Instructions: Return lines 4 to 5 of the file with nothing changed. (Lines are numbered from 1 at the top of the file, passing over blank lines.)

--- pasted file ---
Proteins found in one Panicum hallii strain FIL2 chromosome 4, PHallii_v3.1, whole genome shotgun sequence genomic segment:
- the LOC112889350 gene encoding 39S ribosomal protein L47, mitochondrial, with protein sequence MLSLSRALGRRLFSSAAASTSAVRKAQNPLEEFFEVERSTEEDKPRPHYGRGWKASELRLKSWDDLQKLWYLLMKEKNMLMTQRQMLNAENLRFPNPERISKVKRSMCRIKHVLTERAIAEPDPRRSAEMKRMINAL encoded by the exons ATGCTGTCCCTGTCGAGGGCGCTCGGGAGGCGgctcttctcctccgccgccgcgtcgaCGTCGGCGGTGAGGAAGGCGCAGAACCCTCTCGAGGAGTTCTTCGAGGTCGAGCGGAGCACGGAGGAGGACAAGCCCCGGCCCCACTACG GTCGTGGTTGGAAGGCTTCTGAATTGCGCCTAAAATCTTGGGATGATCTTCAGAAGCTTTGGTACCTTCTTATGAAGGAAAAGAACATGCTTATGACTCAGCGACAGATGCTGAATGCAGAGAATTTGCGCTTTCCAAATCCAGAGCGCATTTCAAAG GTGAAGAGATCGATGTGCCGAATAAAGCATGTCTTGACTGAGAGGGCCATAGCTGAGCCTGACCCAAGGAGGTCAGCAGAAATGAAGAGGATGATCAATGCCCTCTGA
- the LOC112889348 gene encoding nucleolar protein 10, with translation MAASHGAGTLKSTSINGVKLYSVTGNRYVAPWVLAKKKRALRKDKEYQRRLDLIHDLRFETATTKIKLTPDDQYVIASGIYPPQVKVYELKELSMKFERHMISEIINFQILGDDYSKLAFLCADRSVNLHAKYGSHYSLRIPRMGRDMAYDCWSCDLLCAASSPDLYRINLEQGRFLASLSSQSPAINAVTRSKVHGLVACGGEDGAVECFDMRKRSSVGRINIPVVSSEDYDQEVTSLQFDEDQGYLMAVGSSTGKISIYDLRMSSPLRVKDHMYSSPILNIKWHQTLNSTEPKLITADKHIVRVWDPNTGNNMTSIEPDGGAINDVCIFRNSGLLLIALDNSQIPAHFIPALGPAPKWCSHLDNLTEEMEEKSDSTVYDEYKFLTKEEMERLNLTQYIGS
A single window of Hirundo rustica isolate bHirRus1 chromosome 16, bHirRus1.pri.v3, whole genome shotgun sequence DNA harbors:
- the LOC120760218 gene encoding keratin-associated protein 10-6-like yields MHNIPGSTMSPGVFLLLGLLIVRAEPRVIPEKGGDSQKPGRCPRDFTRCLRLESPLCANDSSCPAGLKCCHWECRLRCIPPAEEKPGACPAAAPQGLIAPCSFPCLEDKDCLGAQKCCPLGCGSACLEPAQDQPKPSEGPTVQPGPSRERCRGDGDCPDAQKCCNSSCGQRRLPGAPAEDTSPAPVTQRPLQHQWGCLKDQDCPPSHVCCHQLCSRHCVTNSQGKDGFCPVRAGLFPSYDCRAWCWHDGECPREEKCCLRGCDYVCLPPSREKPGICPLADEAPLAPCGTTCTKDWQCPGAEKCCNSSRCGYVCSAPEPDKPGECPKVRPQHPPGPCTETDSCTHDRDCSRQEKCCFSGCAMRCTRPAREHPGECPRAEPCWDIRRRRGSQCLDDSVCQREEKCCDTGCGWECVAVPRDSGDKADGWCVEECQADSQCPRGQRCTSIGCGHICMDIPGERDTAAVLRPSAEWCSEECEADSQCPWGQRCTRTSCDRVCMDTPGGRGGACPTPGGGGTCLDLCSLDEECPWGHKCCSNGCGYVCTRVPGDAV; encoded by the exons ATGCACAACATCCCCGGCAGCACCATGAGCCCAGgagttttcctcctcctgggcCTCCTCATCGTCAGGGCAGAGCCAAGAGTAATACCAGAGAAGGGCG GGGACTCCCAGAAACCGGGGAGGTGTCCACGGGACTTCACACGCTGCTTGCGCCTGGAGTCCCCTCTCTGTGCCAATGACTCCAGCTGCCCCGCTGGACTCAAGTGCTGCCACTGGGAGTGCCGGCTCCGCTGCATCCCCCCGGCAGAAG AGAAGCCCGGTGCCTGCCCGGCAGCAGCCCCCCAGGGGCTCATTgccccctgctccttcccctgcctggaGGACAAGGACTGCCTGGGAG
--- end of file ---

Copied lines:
A single window of Hirundo rustica isolate bHirRus1 chromosome 16, bHirRus1.pri.v3, whole genome shotgun sequence DNA harbors:
- the LOC120760218 gene encoding keratin-associated protein 10-6-like yields MHNIPGSTMSPGVFLLLGLLIVRAEPRVIPEKGGDSQKPGRCPRDFTRCLRLESPLCANDSSCPAGLKCCHWECRLRCIPPAEEKPGACPAAAPQGLIAPCSFPCLEDKDCLGAQKCCPLGCGSACLEPAQDQPKPSEGPTVQPGPSRERCRGDGDCPDAQKCCNSSCGQRRLPGAPAEDTSPAPVTQRPLQHQWGCLKDQDCPPSHVCCHQLCSRHCVTNSQGKDGFCPVRAGLFPSYDCRAWCWHDGECPREEKCCLRGCDYVCLPPSREKPGICPLADEAPLAPCGTTCTKDWQCPGAEKCCNSSRCGYVCSAPEPDKPGECPKVRPQHPPGPCTETDSCTHDRDCSRQEKCCFSGCAMRCTRPAREHPGECPRAEPCWDIRRRRGSQCLDDSVCQREEKCCDTGCGWECVAVPRDSGDKADGWCVEECQADSQCPRGQRCTSIGCGHICMDIPGERDTAAVLRPSAEWCSEECEADSQCPWGQRCTRTSCDRVCMDTPGGRGGACPTPGGGGTCLDLCSLDEECPWGHKCCSNGCGYVCTRVPGDAV; encoded by the exons ATGCACAACATCCCCGGCAGCACCATGAGCCCAGgagttttcctcctcctgggcCTCCTCATCGTCAGGGCAGAGCCAAGAGTAATACCAGAGAAGGGCG GGGACTCCCAGAAACCGGGGAGGTGTCCACGGGACTTCACACGCTGCTTGCGCCTGGAGTCCCCTCTCTGTGCCAATGACTCCAGCTGCCCCGCTGGACTCAAGTGCTGCCACTGGGAGTGCCGGCTCCGCTGCATCCCCCCGGCAGAAG AGAAGCCCGGTGCCTGCCCGGCAGCAGCCCCCCAGGGGCTCATTgccccctgctccttcccctgcctggaGGACAAGGACTGCCTGGGAG